22 February 2019 | Story Rulanzen Martin | Photo Rulanzen Martin
Politcal Sciene read more
From left; Prof Virgil Hawkins, Prof Jakkie Cilliers from the Institute for Security Studies, Prof Hussein Solomon, Prof Heidi Hudson, Prof Francis Petersen, and Prof Theo Neethling, head of the Department Political Studies and Governance.

If you attended the two-day workshop hosted by our Department of Political Sciences and Governance, you would understand how the South African higher education and political landscapes will be defined and transformed during this important election year.

Hosted for the ninth year in collaboration with the Osaka School for International Public Policy and the Southern African Center for Collaboration on Peace and Security Studies, the workshop brought together the cream of international and national political and security studies experts in the country. Prof Virgil Hawkins from the Osaka School for International Public Policy was the honorary guest.

Theme resonates with current issues
 
“The theme of the workshop ‘South Africa and Africa: Between Promise and Peril’ is fascinating. Between those is a sense of the in-betweens, the intermediate. This is basically where we found ourselves,” said Prof Heidi Hudson during her opening remarks at the worshop.  

Prof Francis Petersen, UFS Rector and Vice-Chancellor, spoke about the future of South African universities. “#RhodesMustFall and the subsequent #FeesMustFall movements were a crossroads which determined the path of higher education,” Prof Petersen said. This intervention reshaped higher education. Coupled with that was the announcement of subsidised free higher education for the poor and working class.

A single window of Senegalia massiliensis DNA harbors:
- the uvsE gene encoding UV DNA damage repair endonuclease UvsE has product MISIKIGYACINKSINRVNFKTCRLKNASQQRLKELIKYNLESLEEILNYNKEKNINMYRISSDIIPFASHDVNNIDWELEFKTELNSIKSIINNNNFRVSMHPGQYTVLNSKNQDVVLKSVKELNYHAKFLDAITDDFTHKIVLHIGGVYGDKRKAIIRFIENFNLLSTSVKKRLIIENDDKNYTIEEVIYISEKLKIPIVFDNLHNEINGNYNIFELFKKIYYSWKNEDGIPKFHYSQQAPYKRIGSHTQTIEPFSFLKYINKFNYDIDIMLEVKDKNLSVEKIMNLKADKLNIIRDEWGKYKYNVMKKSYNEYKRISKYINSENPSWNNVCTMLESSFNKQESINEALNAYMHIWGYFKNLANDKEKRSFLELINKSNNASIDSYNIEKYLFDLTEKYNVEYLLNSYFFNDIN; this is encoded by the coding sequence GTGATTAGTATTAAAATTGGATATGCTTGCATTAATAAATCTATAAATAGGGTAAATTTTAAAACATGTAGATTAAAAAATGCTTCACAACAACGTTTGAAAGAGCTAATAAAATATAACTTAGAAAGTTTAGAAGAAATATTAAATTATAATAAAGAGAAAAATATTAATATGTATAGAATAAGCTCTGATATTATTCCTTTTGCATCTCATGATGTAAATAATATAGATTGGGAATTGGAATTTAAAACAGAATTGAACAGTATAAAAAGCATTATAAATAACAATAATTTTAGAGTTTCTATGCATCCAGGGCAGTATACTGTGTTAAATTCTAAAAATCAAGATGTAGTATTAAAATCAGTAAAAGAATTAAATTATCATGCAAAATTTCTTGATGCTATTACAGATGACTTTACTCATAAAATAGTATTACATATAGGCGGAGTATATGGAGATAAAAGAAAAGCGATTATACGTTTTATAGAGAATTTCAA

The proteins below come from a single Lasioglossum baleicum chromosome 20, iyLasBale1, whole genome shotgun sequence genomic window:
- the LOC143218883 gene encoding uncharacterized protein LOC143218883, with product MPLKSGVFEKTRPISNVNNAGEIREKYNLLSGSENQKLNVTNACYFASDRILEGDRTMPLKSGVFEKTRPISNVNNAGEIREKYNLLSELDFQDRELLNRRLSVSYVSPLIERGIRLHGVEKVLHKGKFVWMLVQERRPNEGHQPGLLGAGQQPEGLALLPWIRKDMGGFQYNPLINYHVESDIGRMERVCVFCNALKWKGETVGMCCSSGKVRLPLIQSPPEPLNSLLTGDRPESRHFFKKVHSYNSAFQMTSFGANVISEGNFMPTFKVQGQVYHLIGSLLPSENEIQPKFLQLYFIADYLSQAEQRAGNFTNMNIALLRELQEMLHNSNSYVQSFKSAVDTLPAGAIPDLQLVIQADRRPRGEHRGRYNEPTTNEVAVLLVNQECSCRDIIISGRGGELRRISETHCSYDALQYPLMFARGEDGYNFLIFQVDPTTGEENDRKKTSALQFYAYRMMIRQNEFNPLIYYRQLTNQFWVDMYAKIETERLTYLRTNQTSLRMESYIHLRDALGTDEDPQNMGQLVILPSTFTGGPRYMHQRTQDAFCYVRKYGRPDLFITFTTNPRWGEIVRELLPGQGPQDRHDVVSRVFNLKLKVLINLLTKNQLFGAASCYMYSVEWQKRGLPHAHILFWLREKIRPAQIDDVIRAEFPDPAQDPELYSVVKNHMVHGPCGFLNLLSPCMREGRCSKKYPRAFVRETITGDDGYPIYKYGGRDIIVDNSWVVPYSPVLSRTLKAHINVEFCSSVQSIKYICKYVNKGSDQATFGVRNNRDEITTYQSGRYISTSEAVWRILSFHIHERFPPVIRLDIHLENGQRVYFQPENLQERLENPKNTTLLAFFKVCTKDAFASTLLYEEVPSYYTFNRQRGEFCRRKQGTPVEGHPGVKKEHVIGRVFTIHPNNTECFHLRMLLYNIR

Service delivery and national elections

Dr Sethulego Matebesi from the UFS reflected on service-delivery protests. “Looking at key trends of service delivery, I have identified eight key trends since the eruption of service delivery protests in 2004.” Some of these trends include; the frequency of protests, geographic distribution, violent nature, the government’s response to these protests and new emerging trends of schools being held as a bargaining power.

“In each election year there seems to be a high prevalence of service-delivery protests,” he said.

Roland Henwood from the University of Pretoria spoke about the importance of the upcoming May elections and whether they will change anything for the country. “We have to be realistic about the expectations that surround the elections,” he said. There will not be any significant changes. “It is projected that the ANC will again win with a 50% majority. The results of the local elections of 2016 should not be referenced as different issues were at play then,” he said.

The workshop took place on 11 and 12 February 2019 on the UFS Bloemfontein Campus. 



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